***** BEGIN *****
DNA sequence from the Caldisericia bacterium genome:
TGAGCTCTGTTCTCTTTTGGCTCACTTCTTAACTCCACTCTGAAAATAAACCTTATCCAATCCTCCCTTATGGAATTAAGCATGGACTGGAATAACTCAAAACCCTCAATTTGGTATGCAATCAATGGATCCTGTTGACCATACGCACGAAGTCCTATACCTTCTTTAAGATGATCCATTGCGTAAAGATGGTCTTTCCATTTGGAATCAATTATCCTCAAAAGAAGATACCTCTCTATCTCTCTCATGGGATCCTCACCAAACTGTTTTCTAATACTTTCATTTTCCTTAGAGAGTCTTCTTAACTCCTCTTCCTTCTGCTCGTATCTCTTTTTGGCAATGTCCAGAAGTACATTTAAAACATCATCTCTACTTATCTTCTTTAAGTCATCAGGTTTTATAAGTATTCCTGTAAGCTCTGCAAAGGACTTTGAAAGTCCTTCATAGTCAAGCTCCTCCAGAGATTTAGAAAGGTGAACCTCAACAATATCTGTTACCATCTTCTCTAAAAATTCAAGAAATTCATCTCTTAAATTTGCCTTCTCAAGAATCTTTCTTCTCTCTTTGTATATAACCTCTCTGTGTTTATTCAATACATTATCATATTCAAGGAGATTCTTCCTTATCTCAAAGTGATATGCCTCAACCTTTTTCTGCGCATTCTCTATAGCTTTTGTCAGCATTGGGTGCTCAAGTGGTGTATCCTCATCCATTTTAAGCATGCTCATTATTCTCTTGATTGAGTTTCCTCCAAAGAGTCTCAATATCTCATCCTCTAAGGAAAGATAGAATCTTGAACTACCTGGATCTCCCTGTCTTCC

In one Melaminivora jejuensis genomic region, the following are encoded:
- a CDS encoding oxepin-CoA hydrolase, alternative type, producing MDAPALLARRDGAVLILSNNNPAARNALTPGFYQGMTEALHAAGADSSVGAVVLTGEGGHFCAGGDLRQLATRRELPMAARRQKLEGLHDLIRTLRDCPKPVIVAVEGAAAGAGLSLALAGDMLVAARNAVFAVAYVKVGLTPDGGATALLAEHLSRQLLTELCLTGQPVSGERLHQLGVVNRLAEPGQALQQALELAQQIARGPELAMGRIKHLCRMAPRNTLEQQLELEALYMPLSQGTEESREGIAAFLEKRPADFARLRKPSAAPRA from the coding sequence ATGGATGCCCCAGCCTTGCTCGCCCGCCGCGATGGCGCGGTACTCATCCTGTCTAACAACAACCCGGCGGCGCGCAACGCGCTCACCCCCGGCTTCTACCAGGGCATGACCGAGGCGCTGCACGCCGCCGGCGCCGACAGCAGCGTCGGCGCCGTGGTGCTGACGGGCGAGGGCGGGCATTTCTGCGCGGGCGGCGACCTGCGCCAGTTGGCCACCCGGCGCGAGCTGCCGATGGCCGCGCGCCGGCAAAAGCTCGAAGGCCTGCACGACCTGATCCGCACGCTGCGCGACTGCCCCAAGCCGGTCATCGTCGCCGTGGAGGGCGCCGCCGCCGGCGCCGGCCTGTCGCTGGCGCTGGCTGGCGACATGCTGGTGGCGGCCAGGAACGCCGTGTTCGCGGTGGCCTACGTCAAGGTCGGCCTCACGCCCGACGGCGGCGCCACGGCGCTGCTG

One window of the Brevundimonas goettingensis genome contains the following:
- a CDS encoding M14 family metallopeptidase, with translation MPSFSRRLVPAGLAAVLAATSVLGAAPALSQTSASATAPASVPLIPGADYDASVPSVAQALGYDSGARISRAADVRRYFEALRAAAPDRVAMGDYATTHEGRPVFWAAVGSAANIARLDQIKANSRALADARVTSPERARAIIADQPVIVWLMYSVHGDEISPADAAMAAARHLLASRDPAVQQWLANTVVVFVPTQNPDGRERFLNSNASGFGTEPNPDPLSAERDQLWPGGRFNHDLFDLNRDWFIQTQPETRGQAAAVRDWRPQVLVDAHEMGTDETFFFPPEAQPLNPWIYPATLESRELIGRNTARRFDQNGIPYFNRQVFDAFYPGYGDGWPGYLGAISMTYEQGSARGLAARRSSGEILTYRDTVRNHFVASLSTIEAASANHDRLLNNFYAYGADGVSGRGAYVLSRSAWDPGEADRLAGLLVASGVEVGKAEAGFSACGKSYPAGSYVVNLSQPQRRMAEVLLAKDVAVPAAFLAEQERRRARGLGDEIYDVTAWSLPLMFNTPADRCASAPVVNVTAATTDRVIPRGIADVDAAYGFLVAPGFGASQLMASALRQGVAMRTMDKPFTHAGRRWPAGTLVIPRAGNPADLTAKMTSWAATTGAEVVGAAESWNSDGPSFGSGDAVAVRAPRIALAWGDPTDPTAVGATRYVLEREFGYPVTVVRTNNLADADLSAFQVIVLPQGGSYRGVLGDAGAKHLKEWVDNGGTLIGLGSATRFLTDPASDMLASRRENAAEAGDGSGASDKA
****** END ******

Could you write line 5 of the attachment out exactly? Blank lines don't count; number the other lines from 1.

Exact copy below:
One window of the Brevundimonas goettingensis genome contains the following: